- Sterling slips on economic and political worries
- USD stronger ahead of employment data
- Euro boosted by German factory orders
By David Johnson
Sterling had another poor day, ceding ground to the Euro, USD and others. Weak car sales, Theresa May’s fragile hold on the keys to Number 10 and fears raised by credit ratings agency Standard & Poor’s over whether the UK economy could cope with an interest rate hike are all factors here. The lack of UK data today is likely to leave the Pound vulnerable as we head to the end of the week. These are very attractive opportunities for those who need to buy GBP right now.
The Euro has been boosted this morning by a solid uplift in German Factory orders. A month on month rise of 3.6% in new orders is the best result this year and points to at least one of the EU economies doing well. The big news for Europe though is the dispute in Spain over whether the Catalan parliament can or will declare independence from Spain after their referendum. Spain’s constitutional court has said they cannot but they may do so anyway. We can but wish and hope that this will not descend into violence like the vile images we saw during the vote itself, but emotions are running high and it is yet another unsettling factor in the EU’s pantheon of a ‘to deal with’ list. Volatility before the markets open in the UK on Monday is highly likely, so Euro buyers and sellers may wish to place automated orders to ensure you do not miss out on the fluctuations.
For its part, the US Dollar was boosted by some progress on tax policy and stronger capital goods data and ahead of what could be very strong employment numbers due today. The caveat to the forecasts is whether the recent hurricanes have wiped out jobs as well, but that may not show up in these immediate figures.
This afternoon also brings Canadian employment data and the forecasters seem to be all over the place on this. Thus, the Canadian Dollar could well be very volatile around 12.30 GMT when the numbers are released. The GBP-CAD rate is around the middle of its range over the last year, so there is room to break in either direction. ‘Forewarned is forearmed’ and all that…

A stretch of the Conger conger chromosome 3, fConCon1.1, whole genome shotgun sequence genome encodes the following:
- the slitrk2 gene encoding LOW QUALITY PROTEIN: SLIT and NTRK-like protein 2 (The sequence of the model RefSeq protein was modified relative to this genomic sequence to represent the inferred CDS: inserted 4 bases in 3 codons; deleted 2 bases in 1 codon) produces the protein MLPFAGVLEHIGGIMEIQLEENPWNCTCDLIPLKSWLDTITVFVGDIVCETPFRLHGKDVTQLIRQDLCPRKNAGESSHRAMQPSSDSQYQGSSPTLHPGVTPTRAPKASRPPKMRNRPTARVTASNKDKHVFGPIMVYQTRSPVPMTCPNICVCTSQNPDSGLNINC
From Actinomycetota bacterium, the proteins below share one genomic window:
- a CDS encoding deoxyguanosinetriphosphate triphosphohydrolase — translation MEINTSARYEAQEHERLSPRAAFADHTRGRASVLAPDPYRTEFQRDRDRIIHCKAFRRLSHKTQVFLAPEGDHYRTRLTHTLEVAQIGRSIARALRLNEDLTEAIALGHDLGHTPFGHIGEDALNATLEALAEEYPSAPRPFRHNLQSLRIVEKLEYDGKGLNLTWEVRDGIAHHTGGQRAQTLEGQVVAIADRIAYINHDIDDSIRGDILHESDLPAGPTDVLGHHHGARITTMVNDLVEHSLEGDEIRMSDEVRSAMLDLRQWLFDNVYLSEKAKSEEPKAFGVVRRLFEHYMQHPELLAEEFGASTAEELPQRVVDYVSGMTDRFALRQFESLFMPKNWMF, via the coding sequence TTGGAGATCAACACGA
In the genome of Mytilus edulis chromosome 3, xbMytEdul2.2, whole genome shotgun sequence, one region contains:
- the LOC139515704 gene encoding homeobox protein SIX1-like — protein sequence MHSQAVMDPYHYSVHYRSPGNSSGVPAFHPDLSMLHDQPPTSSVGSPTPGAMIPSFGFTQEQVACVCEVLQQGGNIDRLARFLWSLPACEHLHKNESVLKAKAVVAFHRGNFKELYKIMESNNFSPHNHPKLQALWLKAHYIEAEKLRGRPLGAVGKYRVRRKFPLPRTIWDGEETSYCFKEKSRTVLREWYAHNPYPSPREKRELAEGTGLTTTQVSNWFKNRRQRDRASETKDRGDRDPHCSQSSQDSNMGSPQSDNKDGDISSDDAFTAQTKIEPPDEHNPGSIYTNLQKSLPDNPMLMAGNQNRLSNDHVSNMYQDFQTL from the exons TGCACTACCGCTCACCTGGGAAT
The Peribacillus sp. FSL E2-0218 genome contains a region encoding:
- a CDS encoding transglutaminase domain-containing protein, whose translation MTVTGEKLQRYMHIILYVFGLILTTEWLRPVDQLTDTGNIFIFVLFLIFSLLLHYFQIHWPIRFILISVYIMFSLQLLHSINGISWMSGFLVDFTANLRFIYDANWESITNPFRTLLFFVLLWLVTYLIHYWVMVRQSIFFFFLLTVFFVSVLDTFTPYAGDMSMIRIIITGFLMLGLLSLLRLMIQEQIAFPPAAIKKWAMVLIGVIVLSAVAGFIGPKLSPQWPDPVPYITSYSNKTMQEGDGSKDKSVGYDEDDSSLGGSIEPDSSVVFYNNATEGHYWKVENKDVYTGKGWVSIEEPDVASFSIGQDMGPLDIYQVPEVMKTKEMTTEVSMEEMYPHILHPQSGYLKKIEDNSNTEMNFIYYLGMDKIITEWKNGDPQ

As China’s Golden Week holiday nears its end, the Chinese markets and those affected by China are preparing for the quinquennial Communist Party Congress, which begins on 18th October. The party faithful will meet to reshuffle and probably to extend President Xi’s reign, but there may be little activity in China in the next ten days or so and that has implications for countries that service the behemoth Chinese economy. We may well see some weakness in the currencies of commodity exporting countries.
The Australian Dollar is one of those currencies and it has been kept weak by words from Ian Harper, a member of the Reserve Bank of Australia (RBA) board. Mr Harper suggested that poor retail sales were not enough reason in themselves to cut the base rate but that the RBA was keeping a watching brief. The mere hint of a potential rate cut was enough to stop the Aussie Dollar from strengthening against the beleaguered Pound.
The opening sequence in ‘Cool Hand Luke’ shows Paul Newman decapitating parking meters, and for that he is arrested. It seems this is coming to life in St Johns, Canada. The local authorities installed new style parking meters three years ago but they are being beheaded and the tops taken away, presumably for the cash inside, but maybe as ornaments. The units cost C$474 each, but generally only contain C$10 or so. Why not let people park for free? Yellow lines and parking meters have been sounding the death knell on town centres for years.